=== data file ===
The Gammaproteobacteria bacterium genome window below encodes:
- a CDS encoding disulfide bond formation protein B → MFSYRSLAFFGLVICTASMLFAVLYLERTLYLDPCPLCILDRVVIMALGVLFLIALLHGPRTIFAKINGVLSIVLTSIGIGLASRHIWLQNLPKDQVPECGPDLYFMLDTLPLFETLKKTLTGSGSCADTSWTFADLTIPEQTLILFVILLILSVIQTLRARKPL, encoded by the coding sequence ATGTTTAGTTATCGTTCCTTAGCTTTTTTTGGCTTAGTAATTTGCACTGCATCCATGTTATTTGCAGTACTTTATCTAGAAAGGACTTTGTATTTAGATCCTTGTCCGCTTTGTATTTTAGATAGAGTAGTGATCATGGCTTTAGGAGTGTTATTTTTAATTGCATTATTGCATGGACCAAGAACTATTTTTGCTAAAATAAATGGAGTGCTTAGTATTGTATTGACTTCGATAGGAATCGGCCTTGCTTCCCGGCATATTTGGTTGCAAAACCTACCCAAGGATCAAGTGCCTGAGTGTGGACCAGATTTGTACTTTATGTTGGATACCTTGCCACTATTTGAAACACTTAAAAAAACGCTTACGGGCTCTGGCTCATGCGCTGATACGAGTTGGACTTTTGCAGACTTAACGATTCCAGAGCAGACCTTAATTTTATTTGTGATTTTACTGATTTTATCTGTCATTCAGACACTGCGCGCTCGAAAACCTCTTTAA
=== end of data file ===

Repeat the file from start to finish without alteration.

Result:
The Gammaproteobacteria bacterium genome window below encodes:
- a CDS encoding disulfide bond formation protein B → MFSYRSLAFFGLVICTASMLFAVLYLERTLYLDPCPLCILDRVVIMALGVLFLIALLHGPRTIFAKINGVLSIVLTSIGIGLASRHIWLQNLPKDQVPECGPDLYFMLDTLPLFETLKKTLTGSGSCADTSWTFADLTIPEQTLILFVILLILSVIQTLRARKPL, encoded by the coding sequence ATGTTTAGTTATCGTTCCTTAGCTTTTTTTGGCTTAGTAATTTGCACTGCATCCATGTTATTTGCAGTACTTTATCTAGAAAGGACTTTGTATTTAGATCCTTGTCCGCTTTGTATTTTAGATAGAGTAGTGATCATGGCTTTAGGAGTGTTATTTTTAATTGCATTATTGCATGGACCAAGAACTATTTTTGCTAAAATAAATGGAGTGCTTAGTATTGTATTGACTTCGATAGGAATCGGCCTTGCTTCCCGGCATATTTGGTTGCAAAACCTACCCAAGGATCAAGTGCCTGAGTGTGGACCAGATTTGTACTTTATGTTGGATACCTTGCCACTATTTGAAACACTTAAAAAAACGCTTACGGGCTCTGGCTCATGCGCTGATACGAGTTGGACTTTTGCAGACTTAACGATTCCAGAGCAGACCTTAATTTTATTTGTGATTTTACTGATTTTATCTGTCATTCAGACACTGCGCGCTCGAAAACCTCTTTAA